Yehudi Menuhin, watercolour, 84 x 56cm, 1991
Most of my subjects will never know the intensity of the process I went through to attune to his or her personality.  Whether you’re painting an apple, a landscape, a nude model, or a musician, you have to love your subject, believing at that moment that he/she/it is the most fascinating subject you have ever seen. I’ve patiently studied their every feature and gesture and stroked their faces for hours (with my brush, of course!).  Naturally, the love affair only takes place within the painting, and lasts only as long as it takes to finish it.  Then I’m on to another relationship. 

You always worry about what they will think. But when these great musicians finally saw the results, they all responded very positively. Phone messages: “Norman, it’s just Yehudi, to tell you that I love the painting – one of the best that’s been made of me. All my thanks”.  Cecilia Bartoli, pressing my hand to her bosom: “Norrman, mille grazie per tutto”.  From Milan: “Ees Giulini here. Ai want to thaank yu for thees beeutiful disegno”. 

The painting of José Carreras was a very emotional process.  Reds for passion, life and death. Commissioned in 1995 for a gala concert at Symphony Hall in aid of the José Carreras International Leukaemia Foundation.  José was one of the “the lucky few” who not only survived leukaemia, but also returned to the podium.
José Carreras, watercolour, 84 x 56cm, 1995
The timing of the commission was uncannily appropriate for me personally.
In 1995 my wife Vivian was in hospital with – yes, acute leukaemia, and I was under incredible pressure.  Half the day at the studio, trying to finish the painting whilst expecting yet another phone call from the hospital, announcing a new crisis.  The rest of the day, and often during the evenings, I would be at Vivian's bedside. Yet, in these dire circumstances, of all the subjects I had been commissioned to paint, this was probably the only one I could concentrate on.  Here was a fellow musician whose survival was legendary.  He sent us his good wishes, and sang to Vivian as she endured radiation and chemotherapy.  His voice also filled my studio for weeks, giving the two of us harmony, courage and inspiration.  When you look at this painting, think of Franck's 'Panis angelicus', Puccini's tragic aria 'E lucevan le stelle' (Tosca) and, in particular, 'Che gelida manina' (La Bohème).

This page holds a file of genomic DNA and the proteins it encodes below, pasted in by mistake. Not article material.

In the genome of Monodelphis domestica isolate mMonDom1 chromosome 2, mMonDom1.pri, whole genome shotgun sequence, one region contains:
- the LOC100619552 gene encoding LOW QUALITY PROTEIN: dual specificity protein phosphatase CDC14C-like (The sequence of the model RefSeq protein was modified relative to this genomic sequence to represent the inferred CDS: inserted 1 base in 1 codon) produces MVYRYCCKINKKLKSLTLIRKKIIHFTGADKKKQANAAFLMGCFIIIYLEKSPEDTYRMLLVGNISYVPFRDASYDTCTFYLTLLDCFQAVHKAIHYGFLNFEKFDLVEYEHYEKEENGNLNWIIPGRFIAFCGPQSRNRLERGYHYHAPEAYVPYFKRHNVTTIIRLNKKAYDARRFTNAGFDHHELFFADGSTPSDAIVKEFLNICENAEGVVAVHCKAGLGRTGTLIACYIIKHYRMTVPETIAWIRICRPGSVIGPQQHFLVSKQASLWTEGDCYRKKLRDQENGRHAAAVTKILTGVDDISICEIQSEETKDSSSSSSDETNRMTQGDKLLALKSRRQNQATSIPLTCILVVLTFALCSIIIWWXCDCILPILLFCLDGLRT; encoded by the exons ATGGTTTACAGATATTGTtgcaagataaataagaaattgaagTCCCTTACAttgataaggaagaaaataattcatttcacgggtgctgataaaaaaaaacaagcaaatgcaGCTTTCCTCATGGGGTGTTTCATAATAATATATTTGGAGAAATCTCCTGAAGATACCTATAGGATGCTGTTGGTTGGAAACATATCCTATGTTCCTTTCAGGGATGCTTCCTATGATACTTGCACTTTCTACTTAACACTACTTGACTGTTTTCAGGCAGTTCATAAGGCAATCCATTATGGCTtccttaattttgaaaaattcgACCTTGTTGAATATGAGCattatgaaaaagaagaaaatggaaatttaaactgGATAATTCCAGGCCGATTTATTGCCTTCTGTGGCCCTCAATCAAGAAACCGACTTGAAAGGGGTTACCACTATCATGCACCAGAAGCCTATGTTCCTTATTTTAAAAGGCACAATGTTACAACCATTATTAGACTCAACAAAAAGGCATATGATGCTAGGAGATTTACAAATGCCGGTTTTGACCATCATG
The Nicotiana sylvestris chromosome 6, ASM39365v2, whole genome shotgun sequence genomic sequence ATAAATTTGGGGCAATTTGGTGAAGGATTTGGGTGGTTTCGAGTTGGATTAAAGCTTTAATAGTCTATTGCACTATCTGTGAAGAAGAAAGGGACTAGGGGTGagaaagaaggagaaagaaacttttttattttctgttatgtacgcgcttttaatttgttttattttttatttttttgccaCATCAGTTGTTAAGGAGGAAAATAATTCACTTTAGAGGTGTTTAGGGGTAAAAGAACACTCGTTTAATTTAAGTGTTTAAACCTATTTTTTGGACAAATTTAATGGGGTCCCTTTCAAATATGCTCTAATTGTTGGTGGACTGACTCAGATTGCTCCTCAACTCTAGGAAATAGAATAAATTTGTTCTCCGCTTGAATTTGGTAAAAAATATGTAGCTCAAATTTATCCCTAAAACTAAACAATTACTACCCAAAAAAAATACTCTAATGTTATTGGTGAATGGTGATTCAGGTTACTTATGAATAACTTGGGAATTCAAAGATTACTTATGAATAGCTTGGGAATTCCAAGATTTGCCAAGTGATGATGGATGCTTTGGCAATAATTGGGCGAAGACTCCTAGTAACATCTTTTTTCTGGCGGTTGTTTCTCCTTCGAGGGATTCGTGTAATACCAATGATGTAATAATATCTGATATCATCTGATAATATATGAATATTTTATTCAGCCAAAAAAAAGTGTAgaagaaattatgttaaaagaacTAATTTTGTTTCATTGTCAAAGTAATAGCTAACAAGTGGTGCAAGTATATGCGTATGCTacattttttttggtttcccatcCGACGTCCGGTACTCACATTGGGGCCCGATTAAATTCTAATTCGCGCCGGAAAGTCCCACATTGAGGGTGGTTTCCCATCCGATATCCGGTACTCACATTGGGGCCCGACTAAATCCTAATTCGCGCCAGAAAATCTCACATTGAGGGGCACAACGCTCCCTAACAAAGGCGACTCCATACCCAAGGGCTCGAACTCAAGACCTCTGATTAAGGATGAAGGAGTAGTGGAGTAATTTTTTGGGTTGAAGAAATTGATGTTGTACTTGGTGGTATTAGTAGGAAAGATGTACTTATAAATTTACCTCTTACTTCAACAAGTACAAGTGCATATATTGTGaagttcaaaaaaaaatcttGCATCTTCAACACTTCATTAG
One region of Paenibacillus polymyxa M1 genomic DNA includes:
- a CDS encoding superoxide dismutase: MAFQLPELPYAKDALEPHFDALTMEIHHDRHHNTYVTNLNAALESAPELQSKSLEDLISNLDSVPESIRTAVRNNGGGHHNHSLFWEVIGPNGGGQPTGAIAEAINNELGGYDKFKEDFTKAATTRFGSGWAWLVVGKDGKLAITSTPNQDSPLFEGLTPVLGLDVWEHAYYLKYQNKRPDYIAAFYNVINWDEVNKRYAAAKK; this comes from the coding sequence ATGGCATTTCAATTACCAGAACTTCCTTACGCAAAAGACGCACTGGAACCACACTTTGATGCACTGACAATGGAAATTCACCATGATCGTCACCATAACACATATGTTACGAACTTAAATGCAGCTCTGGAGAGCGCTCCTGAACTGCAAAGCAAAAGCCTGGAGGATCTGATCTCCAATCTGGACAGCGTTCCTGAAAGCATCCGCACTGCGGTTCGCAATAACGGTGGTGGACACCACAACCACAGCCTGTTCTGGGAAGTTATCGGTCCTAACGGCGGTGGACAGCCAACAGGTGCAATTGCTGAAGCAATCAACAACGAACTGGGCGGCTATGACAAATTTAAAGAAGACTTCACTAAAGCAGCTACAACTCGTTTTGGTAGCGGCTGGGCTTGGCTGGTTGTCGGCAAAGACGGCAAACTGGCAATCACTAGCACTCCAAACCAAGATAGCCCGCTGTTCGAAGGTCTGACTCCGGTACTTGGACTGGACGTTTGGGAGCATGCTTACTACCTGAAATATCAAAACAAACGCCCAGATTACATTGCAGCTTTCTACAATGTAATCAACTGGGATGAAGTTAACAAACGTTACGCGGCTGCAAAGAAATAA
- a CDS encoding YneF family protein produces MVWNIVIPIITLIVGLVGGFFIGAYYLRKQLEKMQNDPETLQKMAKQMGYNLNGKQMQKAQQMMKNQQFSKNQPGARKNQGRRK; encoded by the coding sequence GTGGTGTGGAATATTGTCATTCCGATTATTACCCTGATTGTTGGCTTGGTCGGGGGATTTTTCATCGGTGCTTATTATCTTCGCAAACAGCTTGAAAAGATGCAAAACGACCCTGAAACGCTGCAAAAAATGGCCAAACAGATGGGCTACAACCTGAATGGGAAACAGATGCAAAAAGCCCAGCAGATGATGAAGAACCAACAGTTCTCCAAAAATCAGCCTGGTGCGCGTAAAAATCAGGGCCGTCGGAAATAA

Because José Carreras is a singer, everything revolves around his breathing.  Despite the swirling colour, José's characteristically extended hands give great stability to the painting, like the base of a pyramid.  Our eye is drawn up to the apex of the pyramid, which is just in front of his open mouth.  We expect, at any moment, to hear that powerful voice.

This watercolour was literally painted with many tears, and the droplets that may look like blood are no coincidence.  I completed and signed the picture on the day that Vivian received her new rich-red bonemarrow, a day of hope which, alas, was not to be fulfilled.

Next Monday: Excerpt 9 - Music and movement in watercolour